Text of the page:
I've been following Intel's (NASDAQ:INTC) mobile group for years, and for quite a while, I had been optimistic that the company would deliver world-class products in smartphones and tablets. However, here in 2015, Intel's product lineup is still pretty uninspiring. Sure, it now has an integrated applications processor and modem with the Atom x3 line, but these parts are built on relatively old, third-party manufacturing technology.
And, to be perfectly blunt, they're competent but nothing special.
The company's higher-end mobile chips -- the Atom x5 and x7 -- are built on Intel's latest 14-nanometer technology, but because these chips were late, they don't have the features or performance that anybody would call "leadership."
From the perspective of an Intel shareholder, I'm giving the company one more shot to deliver strong products that are worthy of Intel's massive spending in mobile. If by the end of 2016, Intel hasn't released products that are truly best-in-class for their respective segments, I'm going to -- for the purpose of evaluating Intel as an investment in my personal portfolio -- write off the company's mobile group.
What Intel has promised, and what I need to see
Intel has promised that in 2016, it will launch a top-to-bottom product stack for the mobile market. SoFIA LTE 2 for low-cost devices, SoFIA MID for mid-range parts, and Broxton for high-end phones.
I don't expect these parts to be massive hits overnight, but since these parts will all have the privilege of using Intel's latest 14-nanometer manufacturing technology and likely went into design around the time Intel substantially stepped up its mobile chip R&D, I expect them to be competitive. And I expect them to win designs and drive significant revenue growth at positive margins.
If Intel can deliver that, then as an investor, I can reasonably expect steady progress each and every year. This means a clear path to profitability, which means that I can -- without looking completely nuts -- actually factor in a breakeven-or-better mobile group in a longer-term projection of Intel's financials.
What if Intel doesn't deliver?
If Intel doesn't deliver in 2016, then I am going to start viewing Intel from the perspective of its other businesses: PC, data center, and Internet of Things. Now, I have a lot of confidence that Intel can really do well in the data center, and its Internet of Things business is small, but highly profitable and growing quickly.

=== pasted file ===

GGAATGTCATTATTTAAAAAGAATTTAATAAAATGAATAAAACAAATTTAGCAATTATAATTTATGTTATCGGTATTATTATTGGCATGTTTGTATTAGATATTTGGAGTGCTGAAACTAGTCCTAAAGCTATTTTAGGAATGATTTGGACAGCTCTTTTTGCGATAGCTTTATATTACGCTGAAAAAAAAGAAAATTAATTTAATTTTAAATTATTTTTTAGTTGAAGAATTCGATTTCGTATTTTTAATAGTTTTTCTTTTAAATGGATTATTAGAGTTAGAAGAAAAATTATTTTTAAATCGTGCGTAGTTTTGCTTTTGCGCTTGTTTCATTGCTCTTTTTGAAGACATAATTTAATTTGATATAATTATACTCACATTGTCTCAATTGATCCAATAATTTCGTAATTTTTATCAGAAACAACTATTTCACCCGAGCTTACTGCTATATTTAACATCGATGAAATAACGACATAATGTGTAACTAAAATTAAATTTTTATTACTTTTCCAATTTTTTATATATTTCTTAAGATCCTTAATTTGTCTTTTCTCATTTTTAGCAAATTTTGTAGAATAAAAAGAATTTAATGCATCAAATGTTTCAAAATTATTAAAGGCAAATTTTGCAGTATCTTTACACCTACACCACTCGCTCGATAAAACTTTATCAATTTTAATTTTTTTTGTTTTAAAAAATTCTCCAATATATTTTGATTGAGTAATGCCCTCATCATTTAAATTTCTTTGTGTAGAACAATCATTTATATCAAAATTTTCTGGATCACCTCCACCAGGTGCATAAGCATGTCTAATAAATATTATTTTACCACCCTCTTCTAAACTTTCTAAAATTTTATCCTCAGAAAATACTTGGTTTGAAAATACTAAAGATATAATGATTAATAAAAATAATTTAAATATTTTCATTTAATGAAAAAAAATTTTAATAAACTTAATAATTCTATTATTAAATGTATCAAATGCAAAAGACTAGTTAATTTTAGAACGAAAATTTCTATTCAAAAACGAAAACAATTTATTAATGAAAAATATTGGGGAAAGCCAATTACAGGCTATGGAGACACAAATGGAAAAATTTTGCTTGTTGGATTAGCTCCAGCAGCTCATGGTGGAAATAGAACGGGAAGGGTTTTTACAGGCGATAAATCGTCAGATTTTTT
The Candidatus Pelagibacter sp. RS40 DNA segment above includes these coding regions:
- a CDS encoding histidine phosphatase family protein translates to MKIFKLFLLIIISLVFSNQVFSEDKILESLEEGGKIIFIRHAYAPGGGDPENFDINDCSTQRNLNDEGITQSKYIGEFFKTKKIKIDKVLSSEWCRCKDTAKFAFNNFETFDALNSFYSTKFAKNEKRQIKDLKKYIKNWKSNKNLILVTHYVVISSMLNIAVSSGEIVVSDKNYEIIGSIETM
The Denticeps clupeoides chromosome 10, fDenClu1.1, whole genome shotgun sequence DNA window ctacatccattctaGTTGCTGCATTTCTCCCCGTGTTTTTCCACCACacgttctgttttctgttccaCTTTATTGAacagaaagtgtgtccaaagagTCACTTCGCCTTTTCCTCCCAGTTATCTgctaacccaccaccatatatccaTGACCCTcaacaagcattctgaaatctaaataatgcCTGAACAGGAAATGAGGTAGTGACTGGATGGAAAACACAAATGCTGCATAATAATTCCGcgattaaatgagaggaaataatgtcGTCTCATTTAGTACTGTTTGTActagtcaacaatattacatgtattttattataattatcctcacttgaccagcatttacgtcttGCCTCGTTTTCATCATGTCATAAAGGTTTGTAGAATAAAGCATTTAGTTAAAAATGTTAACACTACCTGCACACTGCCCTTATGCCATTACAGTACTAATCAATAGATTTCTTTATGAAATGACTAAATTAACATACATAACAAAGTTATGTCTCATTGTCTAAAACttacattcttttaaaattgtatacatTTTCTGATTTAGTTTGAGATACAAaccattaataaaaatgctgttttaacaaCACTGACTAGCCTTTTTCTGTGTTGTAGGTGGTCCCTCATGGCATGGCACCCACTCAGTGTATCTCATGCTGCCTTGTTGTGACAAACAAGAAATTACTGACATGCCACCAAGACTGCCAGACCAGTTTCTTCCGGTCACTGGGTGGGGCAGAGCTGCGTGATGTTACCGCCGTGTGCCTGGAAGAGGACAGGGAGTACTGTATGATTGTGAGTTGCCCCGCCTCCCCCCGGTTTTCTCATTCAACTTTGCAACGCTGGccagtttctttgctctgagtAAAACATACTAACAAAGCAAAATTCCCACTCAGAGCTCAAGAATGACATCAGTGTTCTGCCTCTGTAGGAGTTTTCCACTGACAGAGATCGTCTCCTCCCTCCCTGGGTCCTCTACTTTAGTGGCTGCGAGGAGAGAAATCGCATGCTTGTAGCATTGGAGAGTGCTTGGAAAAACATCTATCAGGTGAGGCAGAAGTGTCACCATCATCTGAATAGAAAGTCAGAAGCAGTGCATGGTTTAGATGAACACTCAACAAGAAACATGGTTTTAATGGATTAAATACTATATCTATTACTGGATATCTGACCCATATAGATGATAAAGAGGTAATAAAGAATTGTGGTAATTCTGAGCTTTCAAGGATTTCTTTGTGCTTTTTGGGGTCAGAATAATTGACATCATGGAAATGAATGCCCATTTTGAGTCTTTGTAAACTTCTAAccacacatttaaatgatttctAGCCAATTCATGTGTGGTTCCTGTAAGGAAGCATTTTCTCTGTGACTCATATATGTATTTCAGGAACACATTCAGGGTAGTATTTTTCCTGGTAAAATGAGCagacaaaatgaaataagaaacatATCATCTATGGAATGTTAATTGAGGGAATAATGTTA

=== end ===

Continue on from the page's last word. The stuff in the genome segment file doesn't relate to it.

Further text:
It's the PC market that could make-or-break the investment case for me.
Intel's management has signaled that over the long-term, it can grow PC sales by "low single digits." If that's true, then -- coupled with the strength of all of its other businesses -- Intel still looks like it could have a lot of upside. Low single digits off of such a huge revenue and profit baseline would actually be solid.
Any smartphone or tablet growth in addition to a stable and healthy PC business could mean significant gains for Intel stock.
The risk, though, is that if the PC market winds up being far worse than expected, then mobile (tablets and phones) goes from a nice incremental opportunity to a necessary part of keeping Intel on a growth path.
Although one might reasonably argue that having a strong presence in tablets would be enough to offset any PC weakness, the average selling prices of tablet chips is significantly lower than that of PC chips. Further, in something like a smartphone, Intel can potentially capture more chip value than it can in a tablet.
And, finally, there are simply far more smartphones sold than there are tablets sold.
Why "one more shot"?
The final point to address is, why am I giving Intel only one more shot? The fact of the matter is that the mobile incumbents are growing stronger with each passing year. Qualcomm (NASDAQ:QCOM) and MediaTek keep growing their mobile chip businesses each year, which gives them more ability to build new, more competitive products.
At some point, there is a "point of no return" where the incumbents are so far ahead technologically and from the perspective of the business relationship required to succeed, that the only way in would be to outright buy one of those incumbents.
Buying Qualcomm's chip division is almost certainly out of the question for Intel, and MediaTek would be a tough one, too, given that its market capitalization is about $26 billion as of writing (and Intel would need to pay a premium to that).
I think that if Intel can't deliver with ground-up, segment-targeted parts built on its 14-nanometer manufacturing in 2016, then, frankly, it becomes hard to believe that the company's mobile group will ever succeed.